The downtown loop wasn’t an entirely terrible idea when it happened, but it left no room for future growth. Welcome to the future, we’re now in an uncomfortable position.

    For the price of the CRC, I’d hope we could find a way to do the following:

    1) New rail bridge from N Portland to Vancouver. Add 4 lanes (2×2) and peds/bikes on one deck, and rail/LRT on the lower. Make it a lift that matches the CRC, with LRT going to the Vancouver Amtrak station (future HSR) and the Expo Center (curent north end of the Yellow line). Circulate through Jantzen Beach/Boise-Cascade areas as needed.

    2) Second new bridge from NE 33rd (OR) to SE Columbia Way (WA) to help connect communities. New overpass & interchange at SR-14.

    3) New bridge over the Willamette from NW Kittridge to the west end of Swan Island. Going St would finally be useful, and freight could avoid the Fremont.

    4) If anything’s left, a connector bridge from NE 223rd Ave to SR-14 in WA. It would allow I-84 traffic to skip Portland and take SR-14, and would allow for better connections between eastern Clark County and the eastern edges of the Portland Metro area.

    We could make this work without wasting this much money on a pay per use solution we’re already paying for which is an overbuilt solution in the first place.

  7. @Dave H –

    I don’t think you are correct on the ability to add capacity to I-405. As I understand it, you can create a fair amount of additional capacity by removing access points to downtown. This frees both space and improves the operation of the freeway. With those changes, I-405 can handle the through traffic that uses the east bank portion of I-5.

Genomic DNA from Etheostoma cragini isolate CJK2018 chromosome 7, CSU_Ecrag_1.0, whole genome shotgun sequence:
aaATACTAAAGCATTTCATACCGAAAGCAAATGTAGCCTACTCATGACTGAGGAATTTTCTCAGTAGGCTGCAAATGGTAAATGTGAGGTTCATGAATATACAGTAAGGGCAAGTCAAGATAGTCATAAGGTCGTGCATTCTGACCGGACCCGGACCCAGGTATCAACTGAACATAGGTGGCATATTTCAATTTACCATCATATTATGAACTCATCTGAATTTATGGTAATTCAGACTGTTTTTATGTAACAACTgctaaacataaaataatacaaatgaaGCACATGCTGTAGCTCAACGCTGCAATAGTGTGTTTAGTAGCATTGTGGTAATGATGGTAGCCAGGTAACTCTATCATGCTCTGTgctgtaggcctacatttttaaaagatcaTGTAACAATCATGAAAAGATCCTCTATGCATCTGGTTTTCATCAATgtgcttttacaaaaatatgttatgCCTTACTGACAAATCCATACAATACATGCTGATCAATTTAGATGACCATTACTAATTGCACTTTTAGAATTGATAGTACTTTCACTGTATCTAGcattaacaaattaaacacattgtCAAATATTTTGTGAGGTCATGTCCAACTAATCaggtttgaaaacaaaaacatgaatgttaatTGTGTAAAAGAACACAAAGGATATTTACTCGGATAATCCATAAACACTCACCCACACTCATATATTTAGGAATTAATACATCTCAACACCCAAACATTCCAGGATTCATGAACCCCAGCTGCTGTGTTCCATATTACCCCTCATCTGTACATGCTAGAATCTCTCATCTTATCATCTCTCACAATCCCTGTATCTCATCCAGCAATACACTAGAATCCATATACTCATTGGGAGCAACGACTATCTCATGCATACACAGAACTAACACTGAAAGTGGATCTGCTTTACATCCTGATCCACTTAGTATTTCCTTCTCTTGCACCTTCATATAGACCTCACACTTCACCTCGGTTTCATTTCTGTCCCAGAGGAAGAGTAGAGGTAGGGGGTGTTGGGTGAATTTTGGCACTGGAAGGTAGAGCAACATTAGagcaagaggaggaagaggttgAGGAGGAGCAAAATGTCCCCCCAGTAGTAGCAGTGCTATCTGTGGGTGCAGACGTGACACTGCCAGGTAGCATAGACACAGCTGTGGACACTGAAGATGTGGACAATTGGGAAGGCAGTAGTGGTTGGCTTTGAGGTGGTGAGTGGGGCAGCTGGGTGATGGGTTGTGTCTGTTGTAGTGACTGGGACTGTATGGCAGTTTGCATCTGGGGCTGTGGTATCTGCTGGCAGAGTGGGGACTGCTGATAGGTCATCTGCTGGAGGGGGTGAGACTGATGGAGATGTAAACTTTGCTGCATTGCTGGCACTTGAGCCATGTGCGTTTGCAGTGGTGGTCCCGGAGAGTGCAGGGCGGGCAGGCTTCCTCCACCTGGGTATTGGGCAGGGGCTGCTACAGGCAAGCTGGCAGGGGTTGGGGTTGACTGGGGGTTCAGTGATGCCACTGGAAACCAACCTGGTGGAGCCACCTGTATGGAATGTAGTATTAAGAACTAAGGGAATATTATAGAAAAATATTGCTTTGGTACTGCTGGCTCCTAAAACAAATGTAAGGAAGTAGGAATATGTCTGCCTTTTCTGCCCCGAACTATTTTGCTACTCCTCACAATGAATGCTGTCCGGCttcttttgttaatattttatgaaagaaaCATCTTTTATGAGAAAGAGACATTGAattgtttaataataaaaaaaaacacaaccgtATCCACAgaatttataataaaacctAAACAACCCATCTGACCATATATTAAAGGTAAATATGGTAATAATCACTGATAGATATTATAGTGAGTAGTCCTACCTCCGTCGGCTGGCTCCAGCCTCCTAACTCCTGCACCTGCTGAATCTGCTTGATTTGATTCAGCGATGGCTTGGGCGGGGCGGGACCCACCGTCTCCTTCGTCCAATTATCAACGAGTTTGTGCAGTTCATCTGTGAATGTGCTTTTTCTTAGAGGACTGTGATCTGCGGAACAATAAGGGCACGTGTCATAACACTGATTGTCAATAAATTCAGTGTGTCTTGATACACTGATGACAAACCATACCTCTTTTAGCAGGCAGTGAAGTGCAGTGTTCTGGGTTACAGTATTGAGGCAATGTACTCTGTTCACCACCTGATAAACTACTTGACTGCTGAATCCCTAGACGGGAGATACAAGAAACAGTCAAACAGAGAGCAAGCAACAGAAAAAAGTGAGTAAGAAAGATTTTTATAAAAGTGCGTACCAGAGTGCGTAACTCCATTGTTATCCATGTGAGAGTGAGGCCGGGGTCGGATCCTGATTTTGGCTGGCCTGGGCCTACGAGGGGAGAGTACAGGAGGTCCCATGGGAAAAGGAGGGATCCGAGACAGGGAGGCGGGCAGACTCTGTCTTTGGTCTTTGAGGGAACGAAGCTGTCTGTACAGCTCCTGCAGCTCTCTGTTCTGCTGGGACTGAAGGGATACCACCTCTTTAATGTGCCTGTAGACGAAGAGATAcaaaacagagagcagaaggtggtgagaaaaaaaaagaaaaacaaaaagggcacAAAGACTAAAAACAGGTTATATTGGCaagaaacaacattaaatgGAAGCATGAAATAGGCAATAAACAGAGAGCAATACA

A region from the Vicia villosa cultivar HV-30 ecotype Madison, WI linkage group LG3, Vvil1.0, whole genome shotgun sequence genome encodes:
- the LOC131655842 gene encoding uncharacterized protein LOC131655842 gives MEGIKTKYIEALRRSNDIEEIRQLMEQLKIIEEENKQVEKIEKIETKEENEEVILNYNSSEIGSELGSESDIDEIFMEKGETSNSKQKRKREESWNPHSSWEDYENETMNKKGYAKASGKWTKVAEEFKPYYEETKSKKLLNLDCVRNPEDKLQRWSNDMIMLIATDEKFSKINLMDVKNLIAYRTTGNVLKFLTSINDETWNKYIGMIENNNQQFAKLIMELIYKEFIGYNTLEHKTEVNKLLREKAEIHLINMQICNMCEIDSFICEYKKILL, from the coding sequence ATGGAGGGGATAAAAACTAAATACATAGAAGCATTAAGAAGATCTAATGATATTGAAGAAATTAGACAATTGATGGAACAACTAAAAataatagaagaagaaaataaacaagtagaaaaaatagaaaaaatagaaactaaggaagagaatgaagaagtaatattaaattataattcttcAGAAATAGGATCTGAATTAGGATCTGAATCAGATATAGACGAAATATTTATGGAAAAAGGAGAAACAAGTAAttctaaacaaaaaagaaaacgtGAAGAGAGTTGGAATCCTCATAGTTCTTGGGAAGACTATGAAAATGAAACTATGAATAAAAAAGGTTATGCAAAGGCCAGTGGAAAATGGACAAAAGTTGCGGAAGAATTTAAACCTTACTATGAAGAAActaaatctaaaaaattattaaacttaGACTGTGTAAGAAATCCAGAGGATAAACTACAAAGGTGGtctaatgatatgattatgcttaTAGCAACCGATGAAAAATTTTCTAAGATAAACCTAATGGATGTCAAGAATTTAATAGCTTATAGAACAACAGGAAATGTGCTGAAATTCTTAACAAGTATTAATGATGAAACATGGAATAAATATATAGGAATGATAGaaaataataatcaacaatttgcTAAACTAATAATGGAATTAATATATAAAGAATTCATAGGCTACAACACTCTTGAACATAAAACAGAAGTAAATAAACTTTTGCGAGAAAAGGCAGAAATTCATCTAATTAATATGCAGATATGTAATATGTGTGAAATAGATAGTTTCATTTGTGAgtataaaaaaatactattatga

8. Some of the ramps could definitely be removed or improved, but that would have significant ripple effects on the downtown street grid also, mostly in negative ways. The overflow onto streets like NW 23rd and NW 25th would not be an improvement.

    Removing a few ramps isn’t going to replace anything near the capacity of two through lanes that I-5 has on the east side.

    We’ve kind of painted ourselves into a corner on this one.

  9. “Removing a few ramps isn’t going to replace anything near the capacity of two through lanes that I-5 has on the east side.”

    My understanding is that I-405 would not be the alternative for a lot of the traffic currently using those two lanes. Its important to remember traffic gets both on an off along that stretch of freeway.

    “that would have significant ripple effects on the downtown street grid also, mostly in negative ways.”

    That is definitely a concern, but I don’t think anyone has actually modeled it to find out what the impacts would be. I’m not convinced it will work but, before spending several billion dollars on a tunnel, its worth exploring as an alternative. And I suspect the talk about the tunnel is never going to be more than that. There are too many other transportation priorities.

  10. I live near the NW Industrial District, close to NW 25th and 23rd. When an accident happens between the US-30 and the US-26 ramps southbound in the afternoon, the traffic is terrible. To the point I barely leave my apartment because of people who can’t wait for a pedestrian at a stop sign.

    The idea of rerouting all I-5 south traffic onto I-405 makes me think of that every day. Maybe I’m wrong, but that’s the most visible effect I can envision from closing I-5.

    Considering my neighborhood gave a resounding “Hell No!” to Conway about the streetcar/redevelopment of their property, I can’t imagine how you’d get the support of those directly effected by shutting down I-5.

    Freeways aren’t the most desirable neighbor, but I’ll happily take a freeway over people running stop signs in my neighborhood. I’m not sure we can remove any more freeways without causing more neighborhood traffic.

    I haven’t owned a car since February 2009, and yet I’m still opposed to removing the east bank freeway. Don’t ruin my neighborhood just to open up new real estate to developers.